World’s first working, 3D printed gun stirs controversy

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A Texas man has fired the first shot from a gun he made using a computer and a 3D printer, and he’s now making the blueprint available for free download.

It’s a development that has lawmakers in Washington scrambling to regulate a technology that has also proved to be very beneficial.

When Engineered Medical Systems (EMS) needs to make a new medical device, Brad Wheeler turns to this 3D printer first.

“You just lay it on there how you want it to come out and then click print and that’s it,” said Wheeler, the Engineering Manager for EMS.

Once he loads a 3D blueprint on the computer, the printer begins replicating it in layers that are several times thinner than a human air. Instead of ink, the machine uses a UV sensitive liquid plastic.

“The light hits it and turns it solid, and it just builds it up layer by layer,” Wheeler said.

In about seven hours, Wheeler has finished prototypes for medical devices, which cost less and take much less time than they used to.

“This gives you something that you can feel in your hands and you can see how big it is,” Wheeler said. “And get a real sense for how the product is going to turn out.”

But what if that product is a plastic gun that can shoot real bullets? What if that gun comes with a blueprint that’s free to download for anyone with a 3D printer?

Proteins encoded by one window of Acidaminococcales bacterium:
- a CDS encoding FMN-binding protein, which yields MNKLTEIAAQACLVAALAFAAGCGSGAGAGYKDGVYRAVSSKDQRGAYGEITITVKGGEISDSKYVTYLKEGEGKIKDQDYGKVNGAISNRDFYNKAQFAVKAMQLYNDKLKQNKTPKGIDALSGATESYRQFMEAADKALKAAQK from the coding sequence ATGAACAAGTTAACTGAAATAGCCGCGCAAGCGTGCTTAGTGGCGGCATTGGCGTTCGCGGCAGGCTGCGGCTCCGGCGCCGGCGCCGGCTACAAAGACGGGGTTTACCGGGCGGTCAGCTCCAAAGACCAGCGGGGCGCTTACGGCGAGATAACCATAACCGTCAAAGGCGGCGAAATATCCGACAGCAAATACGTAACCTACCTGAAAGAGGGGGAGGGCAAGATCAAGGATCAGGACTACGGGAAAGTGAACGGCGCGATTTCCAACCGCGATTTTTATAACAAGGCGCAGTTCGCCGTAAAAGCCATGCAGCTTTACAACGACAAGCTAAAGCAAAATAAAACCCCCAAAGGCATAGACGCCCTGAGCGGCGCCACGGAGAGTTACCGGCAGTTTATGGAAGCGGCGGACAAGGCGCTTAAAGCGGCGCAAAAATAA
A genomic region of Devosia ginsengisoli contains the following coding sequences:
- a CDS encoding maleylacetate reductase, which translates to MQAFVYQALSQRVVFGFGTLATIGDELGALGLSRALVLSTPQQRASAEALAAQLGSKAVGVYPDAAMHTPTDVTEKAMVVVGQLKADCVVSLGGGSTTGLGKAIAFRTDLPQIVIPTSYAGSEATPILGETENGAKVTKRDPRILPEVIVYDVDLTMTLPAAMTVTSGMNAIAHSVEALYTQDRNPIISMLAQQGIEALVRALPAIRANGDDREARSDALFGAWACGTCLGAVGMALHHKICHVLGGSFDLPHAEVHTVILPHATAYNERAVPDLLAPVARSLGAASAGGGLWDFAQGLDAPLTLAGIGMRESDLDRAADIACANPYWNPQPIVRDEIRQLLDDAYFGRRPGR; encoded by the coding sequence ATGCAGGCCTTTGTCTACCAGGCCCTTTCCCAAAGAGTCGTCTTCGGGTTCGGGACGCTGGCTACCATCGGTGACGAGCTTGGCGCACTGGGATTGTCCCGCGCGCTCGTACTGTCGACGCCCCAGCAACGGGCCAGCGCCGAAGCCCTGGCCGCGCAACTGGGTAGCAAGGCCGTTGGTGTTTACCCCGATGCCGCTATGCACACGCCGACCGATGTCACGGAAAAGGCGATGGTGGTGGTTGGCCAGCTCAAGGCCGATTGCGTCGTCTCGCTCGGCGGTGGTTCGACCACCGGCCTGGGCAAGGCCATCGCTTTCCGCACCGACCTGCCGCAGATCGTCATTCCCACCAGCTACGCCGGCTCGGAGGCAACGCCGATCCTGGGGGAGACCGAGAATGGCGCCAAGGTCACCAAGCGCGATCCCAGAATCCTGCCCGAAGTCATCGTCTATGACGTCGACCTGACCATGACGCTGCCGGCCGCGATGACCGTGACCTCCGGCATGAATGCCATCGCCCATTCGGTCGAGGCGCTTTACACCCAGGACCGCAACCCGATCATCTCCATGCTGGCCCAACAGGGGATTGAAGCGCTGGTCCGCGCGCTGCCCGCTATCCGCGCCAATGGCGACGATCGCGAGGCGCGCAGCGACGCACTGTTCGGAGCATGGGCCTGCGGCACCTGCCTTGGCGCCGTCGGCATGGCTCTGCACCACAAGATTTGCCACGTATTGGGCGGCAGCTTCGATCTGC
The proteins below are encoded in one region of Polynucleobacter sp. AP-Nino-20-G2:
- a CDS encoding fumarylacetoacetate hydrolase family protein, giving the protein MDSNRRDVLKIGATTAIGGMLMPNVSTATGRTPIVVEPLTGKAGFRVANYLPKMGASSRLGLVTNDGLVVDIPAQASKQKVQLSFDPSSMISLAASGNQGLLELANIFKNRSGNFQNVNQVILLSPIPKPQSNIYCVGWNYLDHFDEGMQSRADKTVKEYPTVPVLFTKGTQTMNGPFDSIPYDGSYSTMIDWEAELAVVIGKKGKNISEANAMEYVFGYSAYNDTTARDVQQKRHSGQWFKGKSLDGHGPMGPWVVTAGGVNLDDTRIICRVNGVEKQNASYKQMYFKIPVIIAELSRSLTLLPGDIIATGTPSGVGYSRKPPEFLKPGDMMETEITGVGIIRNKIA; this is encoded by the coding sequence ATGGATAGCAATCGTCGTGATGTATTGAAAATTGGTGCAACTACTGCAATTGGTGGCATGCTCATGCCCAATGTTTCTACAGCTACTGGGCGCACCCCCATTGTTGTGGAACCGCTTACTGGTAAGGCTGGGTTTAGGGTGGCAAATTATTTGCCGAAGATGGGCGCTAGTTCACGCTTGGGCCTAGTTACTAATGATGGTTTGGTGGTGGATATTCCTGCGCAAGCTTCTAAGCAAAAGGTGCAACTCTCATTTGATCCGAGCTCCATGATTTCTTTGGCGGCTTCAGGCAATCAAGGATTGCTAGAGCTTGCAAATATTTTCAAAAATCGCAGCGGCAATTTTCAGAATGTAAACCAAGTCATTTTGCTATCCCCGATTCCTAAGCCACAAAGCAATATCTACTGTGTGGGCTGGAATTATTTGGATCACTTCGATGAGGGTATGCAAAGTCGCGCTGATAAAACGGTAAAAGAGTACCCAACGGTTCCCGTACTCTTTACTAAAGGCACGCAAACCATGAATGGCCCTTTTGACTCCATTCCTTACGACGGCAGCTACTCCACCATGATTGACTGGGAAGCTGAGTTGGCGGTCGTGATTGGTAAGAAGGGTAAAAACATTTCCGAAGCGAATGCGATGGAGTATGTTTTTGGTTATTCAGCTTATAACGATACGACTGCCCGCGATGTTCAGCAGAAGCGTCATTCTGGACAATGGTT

That’s exactly what University of Texas Law student Cody Wilson has done. He calls the gun “The Liberator”. The only part of the gun not made by a printer is the small firing pin.

The Liberator is already generating buzz around the world and it’s got the attention of New York Senator Charles Schumer, who wants to ban 3D firearms.

“Now anyone, a terrorist, someone who is mentally ill, a spousal abuser, a felon, can essentially open a gun factory in their garage and the only thing they need, a computer and a little over a thousand dollars,” Shumer said.

Although you can buy a 3D printer online from Staples for around $1,300, experts say they likely wouldn’t be able to recreate the gun, which was printed on a $8,000 machine.

Wheeler says EMS uses a $34,000 printer, but says he still understands the concern about guns as printers evolve and drop in price. Still, he says regulation of the new technology will be difficult. He compared it to regulating the internet.

“The possibilities seem limitless,” Wheeler said. “You have no idea where this thing is going to go, but you know in ten years it will be common place and people will probably be using it for good and people will probably be using it for less than good. You know, people are what ultimately make the difference. They’re going to be the one’s choosing what to do with these things.”

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